“Give a man a guitar and you give him an afternoon’s amusement. Teach him to play guitar and you give him a lifetime of amusement.” – Ancient Chinese proverb
Eric Clapton, George Harrison, Jimi Hendrix, U2 and Billy Corgan have all played Fender guitars. The brand, of course, has always figured everybody should play one. Now it is doing something about it.
Using what it calls a micro-learning strategy (“Hear it, Learn It, Play It”), Fender is looking to create a new generation of guitarists (and a little extra money) with a natural brand extension: online guitar lessons.
After a free 30-day trial of Fender Play, wannabe guitarists can shell out $19.99 monthly to learn how to play classics such as The Star Spangled Banner from Fender’s online instructors.
While nobody’s promising they’ll be the next Jimi Hendrix, they’ll get a taste of the experience of being Hendrix-like in their appreciation of guitar-playing (The whole thing likely has more than a few independent instructors strumming the blues.)
“We’re nothing if people don’t play,” Ethan Kaplan, the general manager of Fender Digital, told Forbes. “There are a lot more guitars out there than there are people playing them, so we just want to get new guitarists playing quickly, and people sticking with the instrument.”
Fender’s researchers discovered that 45% of guitar sales are generated by people who have never actually pulled on a six-stringer before so that’s the market that needs attention.
However, 95% of people who try out guitar give the thing up in the first 365 days. As a result (and because pop tunes are so much more computer-driven these days), sales of electric guitars have dropped from 1.5 million to a million annually in the last decade, according to the Washington Post. So Fender decided to try and find a way to help people stop ditching the instrument.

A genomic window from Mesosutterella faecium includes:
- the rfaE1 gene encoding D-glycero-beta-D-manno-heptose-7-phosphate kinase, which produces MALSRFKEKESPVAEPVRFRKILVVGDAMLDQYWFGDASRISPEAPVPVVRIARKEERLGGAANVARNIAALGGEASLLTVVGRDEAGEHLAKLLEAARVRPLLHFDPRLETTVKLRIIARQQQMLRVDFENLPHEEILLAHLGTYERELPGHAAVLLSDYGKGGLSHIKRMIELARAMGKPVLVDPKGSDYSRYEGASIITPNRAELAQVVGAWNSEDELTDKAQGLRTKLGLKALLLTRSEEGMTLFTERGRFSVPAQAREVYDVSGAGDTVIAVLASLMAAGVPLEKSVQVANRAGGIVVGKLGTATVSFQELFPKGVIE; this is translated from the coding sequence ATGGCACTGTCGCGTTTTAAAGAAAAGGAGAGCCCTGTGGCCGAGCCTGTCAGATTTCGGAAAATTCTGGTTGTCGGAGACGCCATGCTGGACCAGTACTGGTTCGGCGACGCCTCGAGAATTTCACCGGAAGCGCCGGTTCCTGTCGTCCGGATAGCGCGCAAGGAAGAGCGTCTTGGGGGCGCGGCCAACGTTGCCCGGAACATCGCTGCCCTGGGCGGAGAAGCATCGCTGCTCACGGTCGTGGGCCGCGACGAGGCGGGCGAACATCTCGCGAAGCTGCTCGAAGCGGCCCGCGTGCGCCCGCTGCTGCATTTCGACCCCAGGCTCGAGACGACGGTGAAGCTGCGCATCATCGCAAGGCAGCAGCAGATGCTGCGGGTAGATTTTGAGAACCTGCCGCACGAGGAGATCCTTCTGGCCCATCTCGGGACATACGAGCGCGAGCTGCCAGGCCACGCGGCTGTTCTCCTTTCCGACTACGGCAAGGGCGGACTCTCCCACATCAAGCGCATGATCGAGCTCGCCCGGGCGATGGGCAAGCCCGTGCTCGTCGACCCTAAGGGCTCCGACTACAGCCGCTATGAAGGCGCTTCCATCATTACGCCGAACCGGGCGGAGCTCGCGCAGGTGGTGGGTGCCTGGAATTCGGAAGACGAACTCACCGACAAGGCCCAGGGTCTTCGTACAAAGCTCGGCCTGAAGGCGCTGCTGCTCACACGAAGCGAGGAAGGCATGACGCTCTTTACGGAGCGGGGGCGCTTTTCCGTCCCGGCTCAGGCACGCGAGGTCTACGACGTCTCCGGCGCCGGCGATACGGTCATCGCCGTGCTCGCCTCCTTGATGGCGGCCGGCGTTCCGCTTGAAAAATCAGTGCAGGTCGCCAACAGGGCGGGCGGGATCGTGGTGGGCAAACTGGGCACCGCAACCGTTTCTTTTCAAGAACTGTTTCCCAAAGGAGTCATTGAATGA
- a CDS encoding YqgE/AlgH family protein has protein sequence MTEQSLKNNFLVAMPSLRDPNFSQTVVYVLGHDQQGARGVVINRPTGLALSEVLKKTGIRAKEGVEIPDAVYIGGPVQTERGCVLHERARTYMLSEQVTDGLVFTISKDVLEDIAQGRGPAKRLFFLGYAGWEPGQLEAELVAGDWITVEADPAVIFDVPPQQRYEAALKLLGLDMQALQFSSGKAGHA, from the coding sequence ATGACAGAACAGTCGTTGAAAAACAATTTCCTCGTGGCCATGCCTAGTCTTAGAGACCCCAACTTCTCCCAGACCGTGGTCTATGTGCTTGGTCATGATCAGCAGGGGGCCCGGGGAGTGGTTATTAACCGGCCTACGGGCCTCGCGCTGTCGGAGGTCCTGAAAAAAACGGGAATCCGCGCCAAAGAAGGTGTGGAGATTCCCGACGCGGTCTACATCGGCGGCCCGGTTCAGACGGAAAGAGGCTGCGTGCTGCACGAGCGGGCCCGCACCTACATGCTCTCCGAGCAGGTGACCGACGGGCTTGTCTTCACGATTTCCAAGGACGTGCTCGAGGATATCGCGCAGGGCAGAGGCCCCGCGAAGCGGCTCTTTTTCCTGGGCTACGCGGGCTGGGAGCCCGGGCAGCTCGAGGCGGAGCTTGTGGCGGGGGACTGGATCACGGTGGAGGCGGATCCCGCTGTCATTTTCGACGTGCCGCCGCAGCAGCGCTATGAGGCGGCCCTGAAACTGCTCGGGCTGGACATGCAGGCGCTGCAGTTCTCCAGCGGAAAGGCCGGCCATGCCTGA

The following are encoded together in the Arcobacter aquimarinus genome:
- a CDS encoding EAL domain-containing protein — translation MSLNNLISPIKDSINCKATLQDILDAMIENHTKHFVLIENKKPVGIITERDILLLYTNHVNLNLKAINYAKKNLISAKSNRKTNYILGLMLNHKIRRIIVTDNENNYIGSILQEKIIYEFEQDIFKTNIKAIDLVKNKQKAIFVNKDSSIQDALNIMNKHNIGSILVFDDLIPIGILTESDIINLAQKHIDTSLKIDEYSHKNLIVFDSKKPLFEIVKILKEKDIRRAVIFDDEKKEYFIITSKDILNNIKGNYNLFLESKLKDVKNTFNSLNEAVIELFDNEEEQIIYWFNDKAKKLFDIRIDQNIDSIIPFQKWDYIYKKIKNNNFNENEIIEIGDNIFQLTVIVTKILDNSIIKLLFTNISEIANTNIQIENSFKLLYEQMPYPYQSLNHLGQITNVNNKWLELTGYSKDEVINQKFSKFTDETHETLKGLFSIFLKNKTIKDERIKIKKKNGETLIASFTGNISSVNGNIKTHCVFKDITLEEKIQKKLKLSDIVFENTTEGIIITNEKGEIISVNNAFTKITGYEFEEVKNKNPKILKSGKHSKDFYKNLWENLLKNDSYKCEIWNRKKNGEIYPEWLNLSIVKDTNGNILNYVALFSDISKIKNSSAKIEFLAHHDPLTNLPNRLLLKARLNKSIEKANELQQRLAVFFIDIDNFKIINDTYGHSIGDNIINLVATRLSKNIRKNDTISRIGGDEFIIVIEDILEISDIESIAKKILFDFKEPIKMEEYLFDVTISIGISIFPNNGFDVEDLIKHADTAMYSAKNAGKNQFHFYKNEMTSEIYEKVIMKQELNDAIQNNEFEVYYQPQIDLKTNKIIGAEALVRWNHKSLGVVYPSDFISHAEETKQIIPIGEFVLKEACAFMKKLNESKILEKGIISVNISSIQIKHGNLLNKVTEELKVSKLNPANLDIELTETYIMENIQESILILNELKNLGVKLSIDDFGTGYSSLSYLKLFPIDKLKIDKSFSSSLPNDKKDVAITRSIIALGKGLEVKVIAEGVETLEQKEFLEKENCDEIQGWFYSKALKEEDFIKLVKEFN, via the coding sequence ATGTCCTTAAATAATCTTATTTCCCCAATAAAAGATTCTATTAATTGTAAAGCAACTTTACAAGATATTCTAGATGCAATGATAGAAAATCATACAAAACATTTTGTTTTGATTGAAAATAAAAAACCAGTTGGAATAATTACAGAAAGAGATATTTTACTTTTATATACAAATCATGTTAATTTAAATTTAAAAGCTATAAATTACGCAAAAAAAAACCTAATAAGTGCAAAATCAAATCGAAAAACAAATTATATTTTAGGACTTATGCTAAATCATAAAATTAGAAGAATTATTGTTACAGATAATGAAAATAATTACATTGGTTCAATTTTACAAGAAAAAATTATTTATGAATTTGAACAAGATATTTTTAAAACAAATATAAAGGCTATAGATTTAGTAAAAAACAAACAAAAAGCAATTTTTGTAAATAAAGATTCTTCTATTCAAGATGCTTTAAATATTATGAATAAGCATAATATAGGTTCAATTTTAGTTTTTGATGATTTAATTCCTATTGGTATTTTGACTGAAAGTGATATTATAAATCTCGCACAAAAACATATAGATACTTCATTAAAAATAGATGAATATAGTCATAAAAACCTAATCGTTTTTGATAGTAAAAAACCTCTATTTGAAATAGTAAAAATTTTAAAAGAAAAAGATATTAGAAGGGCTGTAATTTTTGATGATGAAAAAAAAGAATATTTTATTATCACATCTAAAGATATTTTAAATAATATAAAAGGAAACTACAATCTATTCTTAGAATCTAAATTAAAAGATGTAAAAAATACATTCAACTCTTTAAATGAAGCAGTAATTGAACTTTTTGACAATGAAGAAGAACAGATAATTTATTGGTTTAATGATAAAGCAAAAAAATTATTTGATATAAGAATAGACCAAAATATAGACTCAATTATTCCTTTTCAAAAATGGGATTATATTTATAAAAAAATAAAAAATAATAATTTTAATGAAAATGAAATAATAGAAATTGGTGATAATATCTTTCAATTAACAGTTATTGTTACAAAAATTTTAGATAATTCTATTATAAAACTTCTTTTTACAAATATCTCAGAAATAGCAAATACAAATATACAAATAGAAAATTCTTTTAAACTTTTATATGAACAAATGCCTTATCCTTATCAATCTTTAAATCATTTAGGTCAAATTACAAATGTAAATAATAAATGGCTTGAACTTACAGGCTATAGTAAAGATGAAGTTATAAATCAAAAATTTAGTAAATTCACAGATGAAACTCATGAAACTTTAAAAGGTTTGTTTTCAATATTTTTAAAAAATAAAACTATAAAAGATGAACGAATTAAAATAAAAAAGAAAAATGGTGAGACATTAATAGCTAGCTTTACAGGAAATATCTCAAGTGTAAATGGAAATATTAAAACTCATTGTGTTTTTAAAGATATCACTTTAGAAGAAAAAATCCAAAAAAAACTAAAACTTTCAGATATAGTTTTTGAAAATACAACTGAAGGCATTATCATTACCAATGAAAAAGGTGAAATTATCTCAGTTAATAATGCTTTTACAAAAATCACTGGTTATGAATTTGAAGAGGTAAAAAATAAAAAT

“When we gathered the data and looked at the facts, we said, ‘Oh my God, if we just reduced the abandonment rate by even 10 percent, we could perhaps double the size of the industry.’” Fender CEO Andy Mooney told Fortune.
To keep guitarists engaged from the beginning, the site’s guided curriculum allows students to pick the different styles of music they might want to learn—rock, pop, country, blues or folk—and then immediately gives them instruction on particular songs from that genre.
With each song, different fundamentals are emphasized so the student can keep expanding his or her skill set. The Fender Play app is available on iOS devices as well as on the Internet. It is currently limited, though, to the United States, UK, and Canada.
Testimonials from celebrity guitarists help whet the appetite: Flea, Green Day’s Mike Dirnt, Kesha, The Strokes’ Albert Hammond Jr., A Tribe Called Quest’s Ali Shaheed Muhammad, Robert Cray and ZZ Top’s Billy Gibbons.
Fender has previously created such digital tools for guitarists as Riffstation, which shows players the chord tabs for different songs, and a guitar tuner app, but, as the Verge notes, this is its initial effort to rope in first-time players with video-based lessons.
While Fender Play will teach students regardless of the guitar brand they’re learning on, it won’t be a surprise that when they do decide to buy a guitar or upgrade, a certain idiosyncratic script will be top of mind—and they’ll officially be a member of the Fender tribe.